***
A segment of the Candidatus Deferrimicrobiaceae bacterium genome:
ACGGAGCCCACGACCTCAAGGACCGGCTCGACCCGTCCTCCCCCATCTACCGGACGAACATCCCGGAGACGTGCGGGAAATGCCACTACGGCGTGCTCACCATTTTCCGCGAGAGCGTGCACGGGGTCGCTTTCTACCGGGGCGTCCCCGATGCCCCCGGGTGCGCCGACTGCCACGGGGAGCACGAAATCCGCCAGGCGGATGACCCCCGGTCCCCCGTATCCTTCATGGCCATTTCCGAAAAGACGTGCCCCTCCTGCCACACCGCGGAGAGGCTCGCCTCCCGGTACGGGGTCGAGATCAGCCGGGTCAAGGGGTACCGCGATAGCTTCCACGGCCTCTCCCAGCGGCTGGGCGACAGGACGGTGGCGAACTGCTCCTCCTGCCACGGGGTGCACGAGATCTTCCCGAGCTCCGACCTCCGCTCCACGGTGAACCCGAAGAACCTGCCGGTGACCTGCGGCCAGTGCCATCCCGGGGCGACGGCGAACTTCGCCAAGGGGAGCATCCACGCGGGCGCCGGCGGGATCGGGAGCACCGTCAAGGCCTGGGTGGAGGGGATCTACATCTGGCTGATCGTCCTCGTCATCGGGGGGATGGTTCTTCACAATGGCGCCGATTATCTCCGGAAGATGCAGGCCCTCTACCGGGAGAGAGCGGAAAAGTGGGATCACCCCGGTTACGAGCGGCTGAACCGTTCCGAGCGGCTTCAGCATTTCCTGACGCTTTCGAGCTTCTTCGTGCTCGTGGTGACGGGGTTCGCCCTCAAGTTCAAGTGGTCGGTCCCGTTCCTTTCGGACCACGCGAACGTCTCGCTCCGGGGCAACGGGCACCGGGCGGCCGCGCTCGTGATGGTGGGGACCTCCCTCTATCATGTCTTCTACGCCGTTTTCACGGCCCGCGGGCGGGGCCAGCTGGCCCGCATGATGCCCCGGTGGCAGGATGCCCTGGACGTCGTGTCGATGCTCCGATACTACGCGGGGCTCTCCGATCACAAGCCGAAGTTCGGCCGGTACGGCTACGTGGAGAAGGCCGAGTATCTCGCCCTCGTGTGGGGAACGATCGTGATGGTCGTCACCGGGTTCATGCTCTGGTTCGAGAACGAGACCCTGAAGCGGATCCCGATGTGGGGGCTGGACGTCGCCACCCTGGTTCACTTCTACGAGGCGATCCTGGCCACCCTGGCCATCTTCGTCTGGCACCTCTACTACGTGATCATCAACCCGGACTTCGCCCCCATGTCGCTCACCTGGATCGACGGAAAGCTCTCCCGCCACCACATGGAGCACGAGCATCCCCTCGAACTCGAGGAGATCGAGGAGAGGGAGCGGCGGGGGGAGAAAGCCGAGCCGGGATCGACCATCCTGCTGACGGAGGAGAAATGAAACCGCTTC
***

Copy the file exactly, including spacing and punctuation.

A segment of the Candidatus Deferrimicrobiaceae bacterium genome:
ACGGAGCCCACGACCTCAAGGACCGGCTCGACCCGTCCTCCCCCATCTACCGGACGAACATCCCGGAGACGTGCGGGAAATGCCACTACGGCGTGCTCACCATTTTCCGCGAGAGCGTGCACGGGGTCGCTTTCTACCGGGGCGTCCCCGATGCCCCCGGGTGCGCCGACTGCCACGGGGAGCACGAAATCCGCCAGGCGGATGACCCCCGGTCCCCCGTATCCTTCATGGCCATTTCCGAAAAGACGTGCCCCTCCTGCCACACCGCGGAGAGGCTCGCCTCCCGGTACGGGGTCGAGATCAGCCGGGTCAAGGGGTACCGCGATAGCTTCCACGGCCTCTCCCAGCGGCTGGGCGACAGGACGGTGGCGAACTGCTCCTCCTGCCACGGGGTGCACGAGATCTTCCCGAGCTCCGACCTCCGCTCCACGGTGAACCCGAAGAACCTGCCGGTGACCTGCGGCCAGTGCCATCCCGGGGCGACGGCGAACTTCGCCAAGGGGAGCATCCACGCGGGCGCCGGCGGGATCGGGAGCACCGTCAAGGCCTGGGTGGAGGGGATCTACATCTGGCTGATCGTCCTCGTCATCGGGGGGATGGTTCTTCACAATGGCGCCGATTATCTCCGGAAGATGCAGGCCCTCTACCGGGAGAGAGCGGAAAAGTGGGATCACCCCGGTTACGAGCGGCTGAACCGTTCCGAGCGGCTTCAGCATTTCCTGACGCTTTCGAGCTTCTTCGTGCTCGTGGTGACGGGGTTCGCCCTCAAGTTCAAGTGGTCGGTCCCGTTCCTTTCGGACCACGCGAACGTCTCGCTCCGGGGCAACGGGCACCGGGCGGCCGCGCTCGTGATGGTGGGGACCTCCCTCTATCATGTCTTCTACGCCGTTTTCACGGCCCGCGGGCGGGGCCAGCTGGCCCGCATGATGCCCCGGTGGCAGGATGCCCTGGACGTCGTGTCGATGCTCCGATACTACGCGGGGCTCTCCGATCACAAGCCGAAGTTCGGCCGGTACGGCTACGTGGAGAAGGCCGAGTATCTCGCCCTCGTGTGGGGAACGATCGTGATGGTCGTCACCGGGTTCATGCTCTGGTTCGAGAACGAGACCCTGAAGCGGATCCCGATGTGGGGGCTGGACGTCGCCACCCTGGTTCACTTCTACGAGGCGATCCTGGCCACCCTGGCCATCTTCGTCTGGCACCTCTACTACGTGATCATCAACCCGGACTTCGCCCCCATGTCGCTCACCTGGATCGACGGAAAGCTCTCCCGCCACCACATGGAGCACGAGCATCCCCTCGAACTCGAGGAGATCGAGGAGAGGGAGCGGCGGGGGGAGAAAGCCGAGCCGGGATCGACCATCCTGCTGACGGAGGAGAAATGAAACCGCTTC